Similarly, the primary endpoint was a functional outcome, the Glasgow Outcome Score, measured at 6 months.  Extended GOS was also calculated, and unlike PROTECT 3, more refined rehabilitation measures such as the SF-36 were reported.

Like PROTECT 3, the study aimed to recruit 1200 patients to detect a 10% difference in a "good" outcome.  Drug levels were monitored, and were consistent with previous trials that demonstrated efficacy.

The results were almost identical to the PROTECT 3 trial - no difference in the primary endpoint; around 50% had a bad outcome, of which 20% were deaths or vegetative.

So what's the upshot?

At least for now, there is no reliable evidence for the use of progesterone in brain injury.

These trials join more than 30 other trials on the TBI scrap heap.  Together, they (yet again) raise the question, how can so many confirmatory phase 3 trials be negative, despite such encouraging work in early phases?  Can we continue to invest enormous quantities of research funding in this way?  Or do we need to look closer at the criteria for commencing these trials?

It also calls into question the persistent hope that a single agent or therapy will influence a complex pathological process such as brain injury.  Or sepsis.  Or ARDS.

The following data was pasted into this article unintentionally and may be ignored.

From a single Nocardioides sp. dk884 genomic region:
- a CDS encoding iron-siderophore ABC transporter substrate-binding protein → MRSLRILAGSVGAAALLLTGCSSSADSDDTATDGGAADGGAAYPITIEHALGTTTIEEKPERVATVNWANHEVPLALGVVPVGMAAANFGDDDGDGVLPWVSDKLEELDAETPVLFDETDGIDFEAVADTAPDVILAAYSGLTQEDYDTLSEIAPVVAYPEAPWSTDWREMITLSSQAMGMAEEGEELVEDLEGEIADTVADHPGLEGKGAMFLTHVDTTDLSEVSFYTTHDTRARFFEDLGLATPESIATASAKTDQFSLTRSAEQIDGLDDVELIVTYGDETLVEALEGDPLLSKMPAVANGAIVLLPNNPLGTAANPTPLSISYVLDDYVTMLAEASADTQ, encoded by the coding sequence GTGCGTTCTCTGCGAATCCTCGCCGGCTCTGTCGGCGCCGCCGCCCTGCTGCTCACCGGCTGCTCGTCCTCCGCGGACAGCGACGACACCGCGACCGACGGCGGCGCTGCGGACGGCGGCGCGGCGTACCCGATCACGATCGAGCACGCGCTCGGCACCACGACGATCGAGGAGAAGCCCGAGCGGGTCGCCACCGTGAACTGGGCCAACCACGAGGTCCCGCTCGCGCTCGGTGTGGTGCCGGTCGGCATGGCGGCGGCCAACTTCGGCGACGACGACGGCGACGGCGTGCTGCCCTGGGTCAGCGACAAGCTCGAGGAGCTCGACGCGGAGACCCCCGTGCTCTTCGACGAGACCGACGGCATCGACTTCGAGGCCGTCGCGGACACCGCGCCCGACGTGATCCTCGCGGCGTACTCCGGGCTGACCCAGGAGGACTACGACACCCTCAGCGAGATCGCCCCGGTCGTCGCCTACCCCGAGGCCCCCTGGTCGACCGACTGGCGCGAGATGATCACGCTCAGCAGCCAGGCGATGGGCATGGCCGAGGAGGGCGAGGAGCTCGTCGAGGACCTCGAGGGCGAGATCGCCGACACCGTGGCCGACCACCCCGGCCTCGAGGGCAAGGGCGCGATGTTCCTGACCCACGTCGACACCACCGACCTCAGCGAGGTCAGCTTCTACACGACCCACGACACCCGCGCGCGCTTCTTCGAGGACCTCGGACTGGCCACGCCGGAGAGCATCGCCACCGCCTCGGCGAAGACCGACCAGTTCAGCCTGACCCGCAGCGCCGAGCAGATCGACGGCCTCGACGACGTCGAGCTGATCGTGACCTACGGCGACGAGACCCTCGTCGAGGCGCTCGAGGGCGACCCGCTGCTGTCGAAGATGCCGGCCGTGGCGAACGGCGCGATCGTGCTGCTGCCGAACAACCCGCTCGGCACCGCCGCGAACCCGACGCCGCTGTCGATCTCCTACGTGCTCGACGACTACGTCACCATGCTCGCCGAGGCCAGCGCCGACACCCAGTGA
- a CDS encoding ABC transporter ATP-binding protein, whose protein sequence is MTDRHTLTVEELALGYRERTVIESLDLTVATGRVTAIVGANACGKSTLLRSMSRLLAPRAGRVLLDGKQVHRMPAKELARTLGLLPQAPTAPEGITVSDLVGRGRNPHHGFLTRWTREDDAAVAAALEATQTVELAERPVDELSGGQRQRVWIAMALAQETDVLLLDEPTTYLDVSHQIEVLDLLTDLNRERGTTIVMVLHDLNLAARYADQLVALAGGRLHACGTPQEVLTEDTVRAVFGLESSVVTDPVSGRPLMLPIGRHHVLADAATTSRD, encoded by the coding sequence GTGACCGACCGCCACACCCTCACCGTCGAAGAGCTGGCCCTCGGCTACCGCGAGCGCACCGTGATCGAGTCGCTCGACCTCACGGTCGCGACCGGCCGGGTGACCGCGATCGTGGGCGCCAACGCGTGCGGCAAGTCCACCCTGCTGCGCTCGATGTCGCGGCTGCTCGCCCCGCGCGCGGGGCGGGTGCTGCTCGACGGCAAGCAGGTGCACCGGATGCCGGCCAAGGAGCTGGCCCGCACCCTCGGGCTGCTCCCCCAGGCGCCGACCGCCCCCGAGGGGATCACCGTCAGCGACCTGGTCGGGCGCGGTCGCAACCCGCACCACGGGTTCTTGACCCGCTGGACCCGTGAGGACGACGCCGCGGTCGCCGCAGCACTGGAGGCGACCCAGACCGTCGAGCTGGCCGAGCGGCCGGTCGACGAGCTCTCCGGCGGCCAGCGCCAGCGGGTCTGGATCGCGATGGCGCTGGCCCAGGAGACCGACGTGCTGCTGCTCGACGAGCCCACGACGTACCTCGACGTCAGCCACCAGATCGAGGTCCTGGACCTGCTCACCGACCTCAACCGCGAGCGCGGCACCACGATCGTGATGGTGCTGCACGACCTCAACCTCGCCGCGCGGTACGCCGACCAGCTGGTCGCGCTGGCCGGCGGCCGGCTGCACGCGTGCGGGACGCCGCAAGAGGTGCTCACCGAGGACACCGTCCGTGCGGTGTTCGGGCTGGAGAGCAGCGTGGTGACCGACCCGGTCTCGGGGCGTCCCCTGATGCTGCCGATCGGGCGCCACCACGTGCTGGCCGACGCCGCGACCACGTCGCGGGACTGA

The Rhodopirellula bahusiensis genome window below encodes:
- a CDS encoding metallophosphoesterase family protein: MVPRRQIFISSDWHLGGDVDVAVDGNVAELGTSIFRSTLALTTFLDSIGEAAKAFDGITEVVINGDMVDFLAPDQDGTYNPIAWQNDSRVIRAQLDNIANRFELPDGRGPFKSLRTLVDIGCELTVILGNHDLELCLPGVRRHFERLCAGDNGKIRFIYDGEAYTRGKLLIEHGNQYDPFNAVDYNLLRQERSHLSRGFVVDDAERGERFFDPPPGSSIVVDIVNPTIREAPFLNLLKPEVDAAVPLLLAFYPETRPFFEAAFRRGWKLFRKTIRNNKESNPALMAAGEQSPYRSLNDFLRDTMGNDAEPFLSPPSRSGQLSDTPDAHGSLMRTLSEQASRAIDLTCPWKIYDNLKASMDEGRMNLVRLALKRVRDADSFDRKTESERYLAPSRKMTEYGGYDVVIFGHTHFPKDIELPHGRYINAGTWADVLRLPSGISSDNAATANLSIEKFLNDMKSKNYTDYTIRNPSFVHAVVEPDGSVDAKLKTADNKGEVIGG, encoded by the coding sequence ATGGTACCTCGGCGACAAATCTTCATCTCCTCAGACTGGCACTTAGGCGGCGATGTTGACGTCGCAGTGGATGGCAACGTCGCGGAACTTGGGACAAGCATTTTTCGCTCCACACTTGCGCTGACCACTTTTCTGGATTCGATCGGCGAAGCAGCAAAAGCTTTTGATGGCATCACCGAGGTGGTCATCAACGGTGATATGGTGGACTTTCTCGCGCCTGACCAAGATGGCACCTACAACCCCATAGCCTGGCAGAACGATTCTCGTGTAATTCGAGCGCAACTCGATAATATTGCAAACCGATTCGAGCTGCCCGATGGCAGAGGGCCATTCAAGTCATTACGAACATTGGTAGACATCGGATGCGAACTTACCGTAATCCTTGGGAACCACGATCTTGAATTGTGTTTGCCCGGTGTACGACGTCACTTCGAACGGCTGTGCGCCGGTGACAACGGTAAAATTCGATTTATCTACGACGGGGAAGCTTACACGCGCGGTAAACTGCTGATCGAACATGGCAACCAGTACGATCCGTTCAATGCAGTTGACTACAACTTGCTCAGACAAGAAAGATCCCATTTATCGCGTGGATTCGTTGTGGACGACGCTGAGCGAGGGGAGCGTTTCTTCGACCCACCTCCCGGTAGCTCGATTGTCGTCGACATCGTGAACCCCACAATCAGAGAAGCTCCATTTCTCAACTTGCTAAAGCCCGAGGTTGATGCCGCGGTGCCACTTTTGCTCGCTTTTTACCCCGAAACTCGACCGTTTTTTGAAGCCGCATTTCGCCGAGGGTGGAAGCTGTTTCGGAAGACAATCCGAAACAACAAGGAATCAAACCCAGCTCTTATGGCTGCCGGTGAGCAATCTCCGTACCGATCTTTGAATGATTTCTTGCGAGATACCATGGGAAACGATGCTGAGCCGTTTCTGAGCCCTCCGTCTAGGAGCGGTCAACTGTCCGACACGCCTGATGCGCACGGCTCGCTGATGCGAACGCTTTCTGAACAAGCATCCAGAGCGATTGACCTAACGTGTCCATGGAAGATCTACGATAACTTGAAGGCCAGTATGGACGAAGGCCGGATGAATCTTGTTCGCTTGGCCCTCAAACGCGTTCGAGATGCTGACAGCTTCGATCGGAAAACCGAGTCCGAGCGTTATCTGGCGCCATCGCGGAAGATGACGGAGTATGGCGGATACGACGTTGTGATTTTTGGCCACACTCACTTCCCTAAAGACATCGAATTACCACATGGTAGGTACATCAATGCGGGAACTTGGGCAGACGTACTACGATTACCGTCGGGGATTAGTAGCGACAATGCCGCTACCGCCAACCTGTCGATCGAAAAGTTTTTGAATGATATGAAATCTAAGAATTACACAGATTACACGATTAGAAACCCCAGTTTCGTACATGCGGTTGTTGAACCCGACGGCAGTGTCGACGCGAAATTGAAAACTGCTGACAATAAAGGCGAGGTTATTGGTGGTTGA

1. PROTECT 3

The Stiell Sessions – Clinical Decision Rules & Risk Scales Survey & Podcast

Dear EM Cases listeners,

We have a special request.

In looking at how we can assess the impact of podcasts on EM providers' practice we would be thrilled if you would be kind enough to take a 2 minute survey, at the end of which you will be given free access to a full length podcast where Dr. Ian Stiell discusses with Dr. Hans Rosenberg and I, a rational approach to the use of clinical decision rules and his latest, hot off the press risk scales.

Dr. Stiell's one minute invitation to participate in the survey and listen to the podcast....

[wpfilebase tag=file id=527 tpl=emc-play /]

LINK TO SURVEY to get access to the podcast -

Stay tuned for a bonus podcast on Dr. Stiell's take on the latest Atrial Fibrillation Guidelines in one week with a 15 second post-listening survey.

Please feel free to share this with any EM provider who might be interested.

Download Dr. Stiell's Clinical Decision Rules & Risk Scales with all their inclusion and exclusion criteria in the EM Cases section of the AgileMD app for use at the bedside.

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One million and counting

Today marked a big milestone for the EM Basic podcast

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One million downloads.  I look at that number and I seriously can’t believe it.